San Antonio Suboxone Doctors

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San Antonio offers a significant number of local doctors who are approved to write prescriptions for buprenorphine. Suboxone (which incorporates buprenorphine as an additive) is being widely used across the U.S. to effectively treat mild to moderate opiate withdrawal symptoms. Opiate withdrawal is a persistent stress on those facing opiate addiction. The good news is that suboxone works quite well for a high percentage of people diagnosed with opioid addiction. If you are a local physician aiming to treat San Antonio residents, you may purchase a featured listing at the top of this page insuring that your medical services will be found by prospective patients searching our website for quality opioid treatment.





San Antonio Buprenorphine Suboxone Doctors
John T. Pichot, M.D. 5625 Broadway
San Antonio, TX 78209
(210) 826-4466
Edward Joseph Lazaga, M.D. 1222 Mccullough
Suite 101
San Antonio, TX 78212
(210) 223-4140
Rolando X. Rodriguez, M.D. 130 West Woodlawn
San Antonio, TX 78212
(210) 225-5723
Edulfo Gonzalez-Sanchez 311 Camden Street
Suite 606
San Antonio, TX 78215
(210) 229-1900
Francisco J. Rodriguez, M.D. 311 Camden
Suite 11
San Antonio, TX 78215
(210) 224-1616
Segundo A. Briones, M.D. BHG San Antonio Treatment Center
519 East Quincy
San Antonio, TX 78215
(210) 299-1614
Teresita M. Brothers, M D. 10515 Gulfdale
Suite 111
San Antonio, TX 78216
(210) 227-3272
Richard Morris McCartney, M.D. Austin Hwy-Village Drive Clinic
8530 Village Drive
San Antonio, TX 78217
(210) 828-4404
Elias Jurado Lorenzana, M.D. Austin Hwy-Village Drive Clinic
8530 Village Drive
San Antonio, TX 78217
(210) 828-4404
Arthur Samuel Hernandez, M.D. 88 Briggs Street
Suite 250
San Antonio, TX 78224
(210) 923-9333
Norman L. Wulfsohn, M.D. 88 Briggs Street
Suite 250
San Antonio, TX 78224
(210) 923-9333
Anthony Michael Deep, M.D. 5835 Callaghan, Suite 321
San Antonio, TX 78228
(210) 464-1983
Maureen O. Aniakudo, M.D. VA Hospital & Clinics, Dept. of Psch.
7400 Merton Minter
San Antonio, TX 78229
(210) 617-4300×16879
Maxim Savillion Eckmann, M.D. 5282 Medical Drive
Suite 614
San Antonio, TX 78229
(210) 450-9850
John Tobis, Jr., M.D. UTHSCSA Dept. of Psychiatry
7703 Floyd Curl Drive
San Antonio, TX 78229
(210) 567-5433
Denise Lyn Pride, M.D. 7400 Merton Minter Boulevard
San Antonio, TX 78229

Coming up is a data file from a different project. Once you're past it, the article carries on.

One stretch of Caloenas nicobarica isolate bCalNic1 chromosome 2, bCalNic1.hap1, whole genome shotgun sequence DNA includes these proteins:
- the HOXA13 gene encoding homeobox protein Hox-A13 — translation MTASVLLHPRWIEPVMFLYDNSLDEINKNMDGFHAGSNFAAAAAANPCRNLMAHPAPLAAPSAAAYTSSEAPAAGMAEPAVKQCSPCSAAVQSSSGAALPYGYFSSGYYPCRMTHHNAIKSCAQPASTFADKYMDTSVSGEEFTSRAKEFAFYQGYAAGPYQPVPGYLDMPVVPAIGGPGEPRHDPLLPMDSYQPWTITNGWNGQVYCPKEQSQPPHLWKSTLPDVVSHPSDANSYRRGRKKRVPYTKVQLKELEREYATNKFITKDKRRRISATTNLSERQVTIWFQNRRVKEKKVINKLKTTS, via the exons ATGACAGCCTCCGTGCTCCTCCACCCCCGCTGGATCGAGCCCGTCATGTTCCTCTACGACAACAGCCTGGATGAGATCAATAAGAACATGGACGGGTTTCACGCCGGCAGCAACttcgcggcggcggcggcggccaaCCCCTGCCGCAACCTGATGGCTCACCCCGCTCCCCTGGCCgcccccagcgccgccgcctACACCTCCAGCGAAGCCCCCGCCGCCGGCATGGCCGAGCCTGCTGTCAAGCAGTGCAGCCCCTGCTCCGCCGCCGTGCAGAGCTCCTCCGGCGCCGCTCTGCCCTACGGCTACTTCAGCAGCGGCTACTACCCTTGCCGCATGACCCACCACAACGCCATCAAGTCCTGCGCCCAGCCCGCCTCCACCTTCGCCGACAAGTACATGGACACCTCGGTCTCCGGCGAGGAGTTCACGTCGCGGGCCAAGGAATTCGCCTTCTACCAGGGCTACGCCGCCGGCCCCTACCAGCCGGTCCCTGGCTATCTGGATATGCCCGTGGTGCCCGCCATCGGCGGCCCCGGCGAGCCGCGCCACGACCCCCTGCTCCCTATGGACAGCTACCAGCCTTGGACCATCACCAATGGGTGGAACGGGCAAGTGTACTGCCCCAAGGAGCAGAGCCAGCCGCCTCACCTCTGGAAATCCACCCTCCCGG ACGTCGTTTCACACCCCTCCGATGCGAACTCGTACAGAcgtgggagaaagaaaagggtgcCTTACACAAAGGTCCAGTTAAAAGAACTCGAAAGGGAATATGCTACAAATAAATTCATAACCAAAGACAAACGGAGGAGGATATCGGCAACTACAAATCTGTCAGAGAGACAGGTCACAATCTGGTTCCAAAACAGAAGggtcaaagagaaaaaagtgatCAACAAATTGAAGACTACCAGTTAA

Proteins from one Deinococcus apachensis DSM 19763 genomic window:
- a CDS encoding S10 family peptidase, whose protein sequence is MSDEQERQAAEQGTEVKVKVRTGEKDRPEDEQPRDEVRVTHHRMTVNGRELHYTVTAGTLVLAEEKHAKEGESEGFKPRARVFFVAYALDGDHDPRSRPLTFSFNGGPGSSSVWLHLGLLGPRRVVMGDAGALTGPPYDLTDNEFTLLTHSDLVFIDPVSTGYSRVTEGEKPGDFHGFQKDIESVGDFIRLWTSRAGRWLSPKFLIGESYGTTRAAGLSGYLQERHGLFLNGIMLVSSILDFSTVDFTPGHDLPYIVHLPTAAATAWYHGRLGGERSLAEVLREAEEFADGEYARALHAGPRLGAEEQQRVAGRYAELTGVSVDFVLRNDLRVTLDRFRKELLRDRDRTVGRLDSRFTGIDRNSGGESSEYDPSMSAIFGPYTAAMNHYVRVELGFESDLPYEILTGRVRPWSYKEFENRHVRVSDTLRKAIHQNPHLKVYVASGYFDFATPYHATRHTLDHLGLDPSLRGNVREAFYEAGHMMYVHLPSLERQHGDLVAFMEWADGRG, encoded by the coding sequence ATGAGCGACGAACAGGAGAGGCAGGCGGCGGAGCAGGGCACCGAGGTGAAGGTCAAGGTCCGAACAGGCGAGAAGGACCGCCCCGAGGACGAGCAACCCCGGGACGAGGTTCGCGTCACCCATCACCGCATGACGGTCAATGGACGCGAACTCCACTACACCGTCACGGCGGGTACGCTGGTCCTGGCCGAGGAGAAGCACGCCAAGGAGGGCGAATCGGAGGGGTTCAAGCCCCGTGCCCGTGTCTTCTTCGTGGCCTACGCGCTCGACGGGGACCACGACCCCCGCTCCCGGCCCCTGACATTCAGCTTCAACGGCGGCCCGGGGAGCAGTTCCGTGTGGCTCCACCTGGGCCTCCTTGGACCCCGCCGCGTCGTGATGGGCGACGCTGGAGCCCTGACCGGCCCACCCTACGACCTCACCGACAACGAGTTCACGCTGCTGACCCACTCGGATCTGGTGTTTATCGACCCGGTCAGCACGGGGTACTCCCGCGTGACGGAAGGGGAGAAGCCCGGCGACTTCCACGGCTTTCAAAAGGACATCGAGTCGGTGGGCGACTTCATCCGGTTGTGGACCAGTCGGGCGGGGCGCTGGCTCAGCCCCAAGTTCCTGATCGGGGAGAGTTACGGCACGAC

(210) 617-5300×5155
Rolando Antonio Medina, M.D. Audie L. Murphy VA Hospital
7400 Merton Winter Boulevard, 116 A
San Antonio, TX 78229
(210) 617-5130
Richard Marmel, M.D. 8231 Fredericksburg Road
San Antonio, TX 78229
(210) 614-4711
Jeremias Momongan Abueme, M.D. 5282 Medical Drive
Suite 130
San Antonio, TX 78229
(210) 615-8434
Christie Ann Ybarra, M.D. South TX Veterans Health Care System
7400 Merton Minter Blvd, Psychiatry 116A
San Antonio, TX 78229
(210) 617-5300
Dmitry Vito Listengarten, M.D. 8026 Floyd Curl Drive
San Antonio, TX 78229
(210) 575-8229
Michael Anthony Dawes, M.D. Villa Severna Building
4455 Horizon Hill
San Antonio, TX 78229
(210) 321-2700×6400
Julia Dawn Quinlan Villa Serena
4455 Horizon Hill
San Antonio, TX 78229
(210) 321-2700
Pendleton Brewster Wickersham, M.D. 4511 Horizon Hill
Unit 150
San Antonio, TX 78229
(210) 477-2626
Kanishka Monis, M.D. 4410 Medical Drive
Unit #390
San Antonio, TX 78229
(210) 614-9955
Muhammad Rais Baig, M.D. 7400 Merton Minter Boulevard
San Antonio, TX 78229
(210) 617-5300×17021
Robert C. Lowry, M.D. 2425 Babcock
San Antonio, TX 78229
(210) 520-7246
Christopher Lesle Wallace, M.D. Uthscsa Dept Psychiatry Mc 7792
7703 Floyd Curl Drive
San Antonio, TX 78229-3900
(210) 567-5453
Rizalina Brusas Tan, M.D. South Texas Veterans HCS, Villa Serena
4455 Horizon Boulevard
San Antonio, TX 78229-4404
(210) 321-2700×64122
Jeffrey Michael Benzick, M.D. 14800 U.S. 281 North
Suite 110
San Antonio, TX 78232
(210) 490-9850
Edmund Payne Williams IV, M.D. 1380 Pantheon Way
Suite 310
San Antonio, TX 78232
(210) 404-9696
Joseph A. Simpson, M.D. 9480 Huebner Road
Suite 210
San Antonio, TX 78240
(210) 614-9595
Habib Nathan, M.D. 9480 Huebner Road
San Antonio, TX 78240
(210) 614-9595
Abel Hipolito, M.D. 8600 Wuzrbach Road
Suite 504
San Antonio, TX 78240
(210) 614-2888
Aneta A. Schuenemeyer, M.D. 9480 Huebner Road
Suite 210
San Antonio, TX 78240
(210) 614-9595
Najah Muhamad Al-Shalchi, M.D. 7712 Eckhert Road
San Antonio, TX 78240
(210) 520-8060
Maged M. Mina, M.D. 18626 Hardy Oak Boulevard
San Antonio, TX 78258
(210) 402-6561
Audra Louise Ochsner, M.D. 1202 East Sonterra Boulevard
Suite 202
San Antonio, TX 78258
(210) 447-7947
Yousuf Jan Allawala, M.D. 20079 Stone Oak Parkway
Suite # 1200
San Antonio, TX 78258
(210) 490-0400
Kolawole Odulaja, M.D. 510 Med Court
Suite 107
San Antonio, TX 78258
(210) 455-0074
Walter W. Root, M.D. 20079 Stone Oak Parkway